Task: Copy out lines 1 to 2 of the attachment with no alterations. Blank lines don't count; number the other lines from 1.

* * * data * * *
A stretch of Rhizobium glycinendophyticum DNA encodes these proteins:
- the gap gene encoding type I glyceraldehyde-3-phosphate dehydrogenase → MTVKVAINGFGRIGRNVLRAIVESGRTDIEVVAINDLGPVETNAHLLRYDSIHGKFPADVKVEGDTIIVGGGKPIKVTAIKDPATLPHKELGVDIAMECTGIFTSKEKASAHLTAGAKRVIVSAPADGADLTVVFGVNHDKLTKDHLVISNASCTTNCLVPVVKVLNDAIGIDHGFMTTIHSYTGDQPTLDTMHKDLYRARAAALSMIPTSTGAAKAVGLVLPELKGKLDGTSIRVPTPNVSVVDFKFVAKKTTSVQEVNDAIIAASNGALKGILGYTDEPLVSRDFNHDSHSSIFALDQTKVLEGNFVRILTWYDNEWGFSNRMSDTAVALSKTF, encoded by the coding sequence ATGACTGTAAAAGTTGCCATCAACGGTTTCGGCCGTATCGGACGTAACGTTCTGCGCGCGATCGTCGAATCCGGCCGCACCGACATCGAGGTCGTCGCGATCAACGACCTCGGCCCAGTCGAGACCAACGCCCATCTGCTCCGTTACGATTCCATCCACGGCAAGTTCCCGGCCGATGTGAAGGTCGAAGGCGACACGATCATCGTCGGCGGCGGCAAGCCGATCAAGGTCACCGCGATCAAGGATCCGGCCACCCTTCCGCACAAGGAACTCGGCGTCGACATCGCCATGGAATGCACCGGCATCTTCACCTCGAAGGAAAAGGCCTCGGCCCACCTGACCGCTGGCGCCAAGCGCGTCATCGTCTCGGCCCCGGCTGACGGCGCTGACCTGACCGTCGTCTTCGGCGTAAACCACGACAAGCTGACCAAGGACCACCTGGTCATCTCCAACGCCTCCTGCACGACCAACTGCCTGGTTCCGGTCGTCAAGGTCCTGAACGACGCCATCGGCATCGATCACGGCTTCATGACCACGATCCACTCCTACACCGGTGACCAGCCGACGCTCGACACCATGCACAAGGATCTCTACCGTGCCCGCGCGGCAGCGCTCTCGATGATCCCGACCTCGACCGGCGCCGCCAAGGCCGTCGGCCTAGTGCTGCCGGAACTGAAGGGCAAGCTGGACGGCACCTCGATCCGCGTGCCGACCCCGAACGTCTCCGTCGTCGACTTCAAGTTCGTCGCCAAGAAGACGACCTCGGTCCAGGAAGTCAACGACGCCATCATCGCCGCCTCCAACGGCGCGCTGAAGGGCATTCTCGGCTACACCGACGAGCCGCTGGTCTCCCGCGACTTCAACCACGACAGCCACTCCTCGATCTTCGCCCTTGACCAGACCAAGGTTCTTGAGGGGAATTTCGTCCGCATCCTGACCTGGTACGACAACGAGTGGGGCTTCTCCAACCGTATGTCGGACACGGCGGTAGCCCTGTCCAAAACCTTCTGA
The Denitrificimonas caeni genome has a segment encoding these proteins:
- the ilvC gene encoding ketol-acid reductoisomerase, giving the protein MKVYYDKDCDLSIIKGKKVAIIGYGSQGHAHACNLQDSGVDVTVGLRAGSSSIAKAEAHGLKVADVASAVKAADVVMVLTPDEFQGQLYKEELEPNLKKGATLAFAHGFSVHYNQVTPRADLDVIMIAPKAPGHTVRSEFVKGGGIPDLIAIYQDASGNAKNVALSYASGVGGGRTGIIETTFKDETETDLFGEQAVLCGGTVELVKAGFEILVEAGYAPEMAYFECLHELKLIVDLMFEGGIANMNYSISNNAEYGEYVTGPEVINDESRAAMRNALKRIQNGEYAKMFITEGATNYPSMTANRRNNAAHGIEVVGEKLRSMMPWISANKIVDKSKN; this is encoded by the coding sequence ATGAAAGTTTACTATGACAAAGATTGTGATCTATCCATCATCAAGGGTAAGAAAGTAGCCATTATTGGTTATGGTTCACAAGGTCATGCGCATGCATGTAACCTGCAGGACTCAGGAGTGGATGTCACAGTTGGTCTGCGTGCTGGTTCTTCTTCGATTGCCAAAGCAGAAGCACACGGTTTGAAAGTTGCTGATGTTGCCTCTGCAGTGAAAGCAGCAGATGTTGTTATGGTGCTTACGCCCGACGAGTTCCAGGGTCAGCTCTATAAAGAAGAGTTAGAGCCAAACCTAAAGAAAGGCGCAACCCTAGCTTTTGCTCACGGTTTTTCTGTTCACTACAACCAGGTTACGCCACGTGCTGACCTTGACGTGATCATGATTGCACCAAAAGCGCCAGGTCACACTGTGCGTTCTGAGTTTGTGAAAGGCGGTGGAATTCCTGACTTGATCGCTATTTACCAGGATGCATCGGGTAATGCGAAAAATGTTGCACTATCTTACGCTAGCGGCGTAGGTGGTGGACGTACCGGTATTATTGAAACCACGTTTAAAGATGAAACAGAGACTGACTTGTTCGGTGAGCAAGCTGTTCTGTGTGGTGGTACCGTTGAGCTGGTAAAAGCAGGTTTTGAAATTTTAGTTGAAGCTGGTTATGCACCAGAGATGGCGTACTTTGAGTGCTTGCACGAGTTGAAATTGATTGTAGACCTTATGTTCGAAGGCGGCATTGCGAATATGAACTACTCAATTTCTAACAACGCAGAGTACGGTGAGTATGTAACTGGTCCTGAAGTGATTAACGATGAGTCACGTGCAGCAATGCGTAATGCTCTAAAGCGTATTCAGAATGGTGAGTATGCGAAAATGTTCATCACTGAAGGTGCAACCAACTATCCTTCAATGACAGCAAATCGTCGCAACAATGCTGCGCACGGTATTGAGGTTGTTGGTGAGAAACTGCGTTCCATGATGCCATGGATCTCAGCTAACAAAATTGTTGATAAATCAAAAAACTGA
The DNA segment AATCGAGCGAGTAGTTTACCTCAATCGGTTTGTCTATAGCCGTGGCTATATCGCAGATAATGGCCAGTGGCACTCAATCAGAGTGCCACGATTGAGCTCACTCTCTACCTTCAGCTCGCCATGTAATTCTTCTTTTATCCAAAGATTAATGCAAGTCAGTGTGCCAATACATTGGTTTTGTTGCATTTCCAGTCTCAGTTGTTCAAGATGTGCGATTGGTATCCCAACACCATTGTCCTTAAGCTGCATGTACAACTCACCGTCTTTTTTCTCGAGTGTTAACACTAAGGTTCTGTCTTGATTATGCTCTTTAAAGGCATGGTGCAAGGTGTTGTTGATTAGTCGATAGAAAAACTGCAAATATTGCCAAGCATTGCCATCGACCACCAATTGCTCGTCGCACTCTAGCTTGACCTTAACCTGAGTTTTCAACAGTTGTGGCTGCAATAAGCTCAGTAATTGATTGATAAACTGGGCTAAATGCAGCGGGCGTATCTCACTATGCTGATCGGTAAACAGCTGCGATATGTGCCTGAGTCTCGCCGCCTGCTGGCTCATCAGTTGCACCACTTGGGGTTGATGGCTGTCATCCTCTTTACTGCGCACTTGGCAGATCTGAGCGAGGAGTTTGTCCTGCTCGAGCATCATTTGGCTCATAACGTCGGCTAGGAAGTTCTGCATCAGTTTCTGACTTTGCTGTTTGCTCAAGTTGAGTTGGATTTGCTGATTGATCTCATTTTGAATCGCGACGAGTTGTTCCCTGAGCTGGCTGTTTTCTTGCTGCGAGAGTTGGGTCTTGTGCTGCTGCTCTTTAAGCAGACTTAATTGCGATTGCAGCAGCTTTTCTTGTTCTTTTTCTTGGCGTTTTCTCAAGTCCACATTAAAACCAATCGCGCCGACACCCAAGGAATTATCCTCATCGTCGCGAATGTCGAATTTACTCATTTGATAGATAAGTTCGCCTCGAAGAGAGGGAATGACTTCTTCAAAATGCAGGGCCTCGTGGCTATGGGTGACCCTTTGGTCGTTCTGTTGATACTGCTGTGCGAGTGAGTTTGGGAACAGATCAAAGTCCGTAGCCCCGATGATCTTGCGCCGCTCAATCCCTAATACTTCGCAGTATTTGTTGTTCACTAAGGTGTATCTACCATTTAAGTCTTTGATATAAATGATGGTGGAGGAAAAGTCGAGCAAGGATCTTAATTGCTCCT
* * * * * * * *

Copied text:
A stretch of Rhizobium glycinendophyticum DNA encodes these proteins:
- the gap gene encoding type I glyceraldehyde-3-phosphate dehydrogenase → MTVKVAINGFGRIGRNVLRAIVESGRTDIEVVAINDLGPVETNAHLLRYDSIHGKFPADVKVEGDTIIVGGGKPIKVTAIKDPATLPHKELGVDIAMECTGIFTSKEKASAHLTAGAKRVIVSAPADGADLTVVFGVNHDKLTKDHLVISNASCTTNCLVPVVKVLNDAIGIDHGFMTTIHSYTGDQPTLDTMHKDLYRARAAALSMIPTSTGAAKAVGLVLPELKGKLDGTSIRVPTPNVSVVDFKFVAKKTTSVQEVNDAIIAASNGALKGILGYTDEPLVSRDFNHDSHSSIFALDQTKVLEGNFVRILTWYDNEWGFSNRMSDTAVALSKTF, encoded by the coding sequence ATGACTGTAAAAGTTGCCATCAACGGTTTCGGCCGTATCGGACGTAACGTTCTGCGCGCGATCGTCGAATCCGGCCGCACCGACATCGAGGTCGTCGCGATCAACGACCTCGGCCCAGTCGAGACCAACGCCCATCTGCTCCGTTACGATTCCATCCACGGCAAGTTCCCGGCCGATGTGAAGGTCGAAGGCGACACGATCATCGTCGGCGGCGGCAAGCCGATCAAGGTCACCGCGATCAAGGATCCGGCCACCCTTCCGCACAAGGAACTCGGCGTCGACATCGCCATGGAATGCACCGGCATCTTCACCTCGAAGGAAAAGGCCTCGGCCCACCTGACCGCTGGCGCCAAGCGCGTCATCGTCTCGGCCCCGGCTGACGGCGCTGACCTGACCGTCGTCTTCGGCGTAAACCACGACAAGCTGACCAAGGACCACCTGGTCATCTCCAACGCCTCCTGCACGACCAACTGCCTGGTTCCGGTCGTCAAGGTCCTGAACGACGCCATCGGCATCGATCACGGCTTCATGACCACGATCCACTCCTACACCGGTGACCAGCCGACGCTCGACACCATGCACAAGGATCTCTACCGTGCCCGCGCGGCAGCGCTCTCGATGATCCCGACCTCGACCGGCGCCGCCAAGGCCGTCGGCCTAGTGCTGCCGGAACTGAAGGGCAAGCTGGACGGCACCTCGATCCGCGTGCCGACCCCGAACGTCTCCGTCGTCGACTTCAAGTTCGTCGCCAAGAAGACGACCTCGGTCCAGGAAGTCAACGACGCCATCATCGCCGCCTCCAACGGCGCGCTGAAGGGCATTCTCGGCTACACCGACGAGCCGCTGGTCTCCCGCGACTTCAACCACGACAGCCACTCCTCGATCTTCGCCCTTGACCAGACCAAGGTTCTTGAGGGGAATTTCGTCCGCATCCTGACCTGGTACGACAACGAGTGGGGCTTCTCCAACCGTATGTCGGACACGGCGGTAGCCCTGTCCAAAACCTTCTGA